Bradford Scholars is the University of Bradford online research archive. Access is free to anyone interested in research being conducted at Bradford. In the repository you will find a range of materials from journal articles and conference papers to research reports and theses.

Contact the repository team via openaccess@bradford.ac.uk with any queries about Open Access or how to deposit your research papers.

 


 

Shown below is a list of communities and the collections and sub-communities within them. Click on a name to view that community or collection home page.

  • Experimental investigations and finite element analyses of interface heat partition in a friction brake system. New modelling paradigm for describing friction brake systems to support studies of interface temperature, contact pressure, heat flux distribution and heat partition ratio by experiment and FE simulation

    Qi, Hong Sheng; Wood, Alastair S.; Qui, Le (University of BradfordFaculty of Engineering and Informatics, 2018)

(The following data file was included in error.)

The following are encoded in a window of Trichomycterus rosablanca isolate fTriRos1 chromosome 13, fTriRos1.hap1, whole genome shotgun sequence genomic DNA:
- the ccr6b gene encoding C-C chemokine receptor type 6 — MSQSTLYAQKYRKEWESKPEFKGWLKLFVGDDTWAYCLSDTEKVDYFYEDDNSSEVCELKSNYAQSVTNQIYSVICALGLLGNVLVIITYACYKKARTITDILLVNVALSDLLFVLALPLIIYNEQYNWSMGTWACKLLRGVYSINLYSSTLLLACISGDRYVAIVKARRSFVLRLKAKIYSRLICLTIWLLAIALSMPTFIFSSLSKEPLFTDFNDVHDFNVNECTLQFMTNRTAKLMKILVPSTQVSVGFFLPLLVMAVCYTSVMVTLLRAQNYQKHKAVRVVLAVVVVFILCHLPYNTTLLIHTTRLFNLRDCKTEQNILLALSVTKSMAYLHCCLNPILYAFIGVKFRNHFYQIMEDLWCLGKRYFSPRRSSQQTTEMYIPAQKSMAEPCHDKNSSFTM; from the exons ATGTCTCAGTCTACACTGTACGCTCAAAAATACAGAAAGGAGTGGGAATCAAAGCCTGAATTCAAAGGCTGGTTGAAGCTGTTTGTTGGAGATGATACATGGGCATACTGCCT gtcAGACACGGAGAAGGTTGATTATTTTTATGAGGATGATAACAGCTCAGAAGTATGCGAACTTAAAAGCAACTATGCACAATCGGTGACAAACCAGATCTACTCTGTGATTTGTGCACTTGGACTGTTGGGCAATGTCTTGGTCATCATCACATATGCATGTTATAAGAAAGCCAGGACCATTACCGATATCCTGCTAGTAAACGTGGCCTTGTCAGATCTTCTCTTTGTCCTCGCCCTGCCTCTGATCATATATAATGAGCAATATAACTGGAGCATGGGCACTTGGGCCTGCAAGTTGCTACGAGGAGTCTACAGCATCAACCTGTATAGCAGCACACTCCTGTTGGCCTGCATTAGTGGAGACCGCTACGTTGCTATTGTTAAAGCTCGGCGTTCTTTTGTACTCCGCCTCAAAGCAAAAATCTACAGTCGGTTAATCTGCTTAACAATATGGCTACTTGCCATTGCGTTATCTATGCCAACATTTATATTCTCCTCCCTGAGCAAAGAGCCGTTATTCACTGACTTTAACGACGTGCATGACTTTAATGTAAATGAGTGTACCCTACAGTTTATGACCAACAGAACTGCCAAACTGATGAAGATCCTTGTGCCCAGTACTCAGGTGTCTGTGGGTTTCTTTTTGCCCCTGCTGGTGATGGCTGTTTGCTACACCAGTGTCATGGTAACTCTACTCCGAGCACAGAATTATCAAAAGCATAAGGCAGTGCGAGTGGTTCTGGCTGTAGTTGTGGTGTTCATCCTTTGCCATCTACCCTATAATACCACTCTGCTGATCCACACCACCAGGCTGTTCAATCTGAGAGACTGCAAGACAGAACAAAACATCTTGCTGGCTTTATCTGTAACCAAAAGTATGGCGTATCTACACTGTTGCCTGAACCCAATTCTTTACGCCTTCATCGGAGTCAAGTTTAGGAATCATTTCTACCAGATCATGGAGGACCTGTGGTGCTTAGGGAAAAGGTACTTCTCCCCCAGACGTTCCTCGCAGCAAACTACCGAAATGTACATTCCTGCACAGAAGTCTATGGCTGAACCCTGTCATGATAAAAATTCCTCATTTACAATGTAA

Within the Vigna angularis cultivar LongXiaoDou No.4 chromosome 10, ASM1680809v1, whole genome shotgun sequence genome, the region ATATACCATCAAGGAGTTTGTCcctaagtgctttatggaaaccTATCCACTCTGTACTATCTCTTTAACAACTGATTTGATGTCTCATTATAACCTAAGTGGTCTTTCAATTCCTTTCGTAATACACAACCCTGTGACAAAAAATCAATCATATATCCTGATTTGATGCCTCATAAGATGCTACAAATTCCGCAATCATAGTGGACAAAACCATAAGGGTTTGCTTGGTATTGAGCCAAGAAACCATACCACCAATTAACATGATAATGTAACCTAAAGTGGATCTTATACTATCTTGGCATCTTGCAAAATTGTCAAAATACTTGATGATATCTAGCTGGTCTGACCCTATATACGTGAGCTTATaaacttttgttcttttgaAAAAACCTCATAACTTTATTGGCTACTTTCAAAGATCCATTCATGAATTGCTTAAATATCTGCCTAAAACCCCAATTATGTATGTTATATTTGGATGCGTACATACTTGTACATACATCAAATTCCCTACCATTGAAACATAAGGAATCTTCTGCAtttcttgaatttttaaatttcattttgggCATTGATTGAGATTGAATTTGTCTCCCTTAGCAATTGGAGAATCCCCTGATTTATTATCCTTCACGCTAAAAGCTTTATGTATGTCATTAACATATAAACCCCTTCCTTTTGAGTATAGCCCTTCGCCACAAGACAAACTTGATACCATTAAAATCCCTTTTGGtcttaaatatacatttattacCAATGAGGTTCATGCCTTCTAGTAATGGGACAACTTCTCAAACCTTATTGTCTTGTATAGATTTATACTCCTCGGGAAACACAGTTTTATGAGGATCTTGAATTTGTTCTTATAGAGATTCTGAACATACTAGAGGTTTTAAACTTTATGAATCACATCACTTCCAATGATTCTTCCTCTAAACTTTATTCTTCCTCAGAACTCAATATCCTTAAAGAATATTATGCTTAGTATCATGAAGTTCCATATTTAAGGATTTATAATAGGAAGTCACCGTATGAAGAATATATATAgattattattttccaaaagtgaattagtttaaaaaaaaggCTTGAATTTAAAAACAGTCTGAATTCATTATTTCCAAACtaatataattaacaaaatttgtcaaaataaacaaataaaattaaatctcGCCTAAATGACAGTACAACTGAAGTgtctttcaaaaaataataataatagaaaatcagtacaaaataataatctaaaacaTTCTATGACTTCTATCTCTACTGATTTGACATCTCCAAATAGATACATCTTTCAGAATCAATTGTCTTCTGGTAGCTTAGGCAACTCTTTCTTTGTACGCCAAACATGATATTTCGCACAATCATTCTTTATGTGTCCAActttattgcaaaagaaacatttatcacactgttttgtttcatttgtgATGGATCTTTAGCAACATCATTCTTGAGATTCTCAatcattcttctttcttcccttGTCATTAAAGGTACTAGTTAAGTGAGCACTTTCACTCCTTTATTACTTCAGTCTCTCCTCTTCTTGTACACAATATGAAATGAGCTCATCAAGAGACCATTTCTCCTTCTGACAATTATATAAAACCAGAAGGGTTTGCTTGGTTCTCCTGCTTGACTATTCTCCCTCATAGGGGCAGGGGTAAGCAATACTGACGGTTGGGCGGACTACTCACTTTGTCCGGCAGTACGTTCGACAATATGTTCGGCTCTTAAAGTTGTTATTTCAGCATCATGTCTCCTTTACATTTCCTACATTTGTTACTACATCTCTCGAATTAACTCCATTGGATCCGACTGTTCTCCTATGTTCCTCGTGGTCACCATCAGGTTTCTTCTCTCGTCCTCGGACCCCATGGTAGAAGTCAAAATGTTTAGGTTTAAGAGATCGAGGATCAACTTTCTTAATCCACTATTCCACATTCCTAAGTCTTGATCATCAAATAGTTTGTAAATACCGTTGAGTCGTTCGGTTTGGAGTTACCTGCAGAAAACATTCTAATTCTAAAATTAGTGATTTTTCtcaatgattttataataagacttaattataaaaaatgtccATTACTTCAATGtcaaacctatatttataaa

Operating temperature range is one of the primary design considerations for developing effective disc brake system performance. Very high braking temperatures can introduce effects detrimental to performance such as brake fade, premature wear, brake fluid vaporization, bearing failure, thermal cracks, and thermally-excited vibration [2]. This project is concerned with investigating deficiencies and proposing improvements in brake system Finite Element (FE) models in order to provide high quality descriptions of thermal behaviour during braking events. The work focuses on brake disc/pad models and the degree of rotational freedom allowed for the pad. Conventional models [10] allow no motion/or free motion of the pad. The present work investigates the effect on disc/pad interface temperature and pressure distributions of limited relaxations of this rotational restriction. Models are proposed, developed and validated that facilitate different rotational degrees of freedom (DoF) of the pad. An important influencing factor in friction brake performance is the development of an interface tribo-layer (ITL). It is reasonable to assume that allowing limited rotational motion of the pad will impact the development of the ITL (e.g. due to different friction force distributions) and hence influence temperature. Here the ITL is modelled in the numerical simulations as a function of its thickness distribution and thermal conductivity. Different levels of ITL thermal conductivity are defined in this work and results show that conductivity significantly a1qwffects interface temperature and heat partition ratio. The work is based around a set of test-rig experiments and FE model developments and simulations. For the experimental work, a small-scale test rig is used to investigate the friction induced bending moment effect on the pad/disc temperature. Significant non-uniform wear is observed across the friction surface of the pad, and reasons for the different wear rates are proposed and analyzed together with their effect on surface temperature. Following on from experiment a suite of models is developed in order to evidence the importance of limited pad motion and ITL behaviours. A 2D coupled temperature-displacement FE model is used to quantify the influence of different pad rotational degrees of freedom and so provide evidence for proposing realistic pad boundary settings for 3D models. Normal and high interface thermal conductance is used in 2D models and results show that the ITL thermal conductivity is an important factor influencing the maximum temperature of contact surfaces and therefore brake performance. The interface heat partition ratio is calculated by using the heat flux results and it is confirmed that this value is neither constant nor uniform across the interface surfaces. Key conclusions from the work are (i) that ITL thermal conductivity is an important factor influencing the interface temperature/heat flux distribution and their maximum values, (ii) that allowed motion of the pad significantly affects the interface pressure distribution and subsequently the temperature distribution, (iii) that the transient heat partition in friction braking is clearly quite different to the conventional friction-pair steady heat partition (the heat partition ratio is not uniformly distributed along the interface) and (iv) that the thickness of the ITL increases through braking events, reducing the heat transfer to the disc, and so providing a possible explanation for increasing pad temperature observed over the life time of a brake pad.